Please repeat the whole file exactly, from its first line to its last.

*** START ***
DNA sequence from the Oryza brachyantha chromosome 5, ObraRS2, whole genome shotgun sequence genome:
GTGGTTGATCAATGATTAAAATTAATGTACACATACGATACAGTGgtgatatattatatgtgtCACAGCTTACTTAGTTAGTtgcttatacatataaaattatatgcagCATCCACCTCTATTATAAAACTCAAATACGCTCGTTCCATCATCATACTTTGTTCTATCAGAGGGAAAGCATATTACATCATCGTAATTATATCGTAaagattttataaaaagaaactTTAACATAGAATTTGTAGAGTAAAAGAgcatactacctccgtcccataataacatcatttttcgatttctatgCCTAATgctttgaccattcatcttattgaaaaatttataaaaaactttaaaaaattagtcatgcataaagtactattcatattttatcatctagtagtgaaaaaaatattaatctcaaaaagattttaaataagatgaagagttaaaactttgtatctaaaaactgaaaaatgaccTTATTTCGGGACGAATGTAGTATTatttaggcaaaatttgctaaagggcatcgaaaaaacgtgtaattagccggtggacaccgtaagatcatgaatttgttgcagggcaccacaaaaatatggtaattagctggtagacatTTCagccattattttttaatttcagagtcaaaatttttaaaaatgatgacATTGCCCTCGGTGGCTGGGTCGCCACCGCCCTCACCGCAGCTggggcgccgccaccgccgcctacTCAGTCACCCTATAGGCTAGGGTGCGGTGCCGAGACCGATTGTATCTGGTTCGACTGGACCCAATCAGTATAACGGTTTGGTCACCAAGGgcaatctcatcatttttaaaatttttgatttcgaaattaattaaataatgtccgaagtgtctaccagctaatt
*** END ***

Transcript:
DNA sequence from the Oryza brachyantha chromosome 5, ObraRS2, whole genome shotgun sequence genome:
GTGGTTGATCAATGATTAAAATTAATGTACACATACGATACAGTGgtgatatattatatgtgtCACAGCTTACTTAGTTAGTtgcttatacatataaaattatatgcagCATCCACCTCTATTATAAAACTCAAATACGCTCGTTCCATCATCATACTTTGTTCTATCAGAGGGAAAGCATATTACATCATCGTAATTATATCGTAaagattttataaaaagaaactTTAACATAGAATTTGTAGAGTAAAAGAgcatactacctccgtcccataataacatcatttttcgatttctatgCCTAATgctttgaccattcatcttattgaaaaatttataaaaaactttaaaaaattagtcatgcataaagtactattcatattttatcatctagtagtgaaaaaaatattaatctcaaaaagattttaaataagatgaagagttaaaactttgtatctaaaaactgaaaaatgaccTTATTTCGGGACGAATGTAGTATTatttaggcaaaatttgctaaagggcatcgaaaaaacgtgtaattagccggtggacaccgtaagatcatgaatttgttgcagggcaccacaaaaatatggtaattagctggtagacatTTCagccattattttttaatttcagagtcaaaatttttaaaaatgatgacATTGCCCTCGGTGGCTGGGTCGCCACCGCCCTCACCGCAGCTggggcgccgccaccgccgcctacTCAGTCACCCTATAGGCTAGGGTGCGGTGCCGAGACCGATTGTATCTGGTTCGACTGGACCCAATCAGTATAACGGTTTGGTCACCAAGGgcaatctcatcatttttaaaatttttgatttcgaaattaattaaataatgtccgaagtgtctaccagctaatt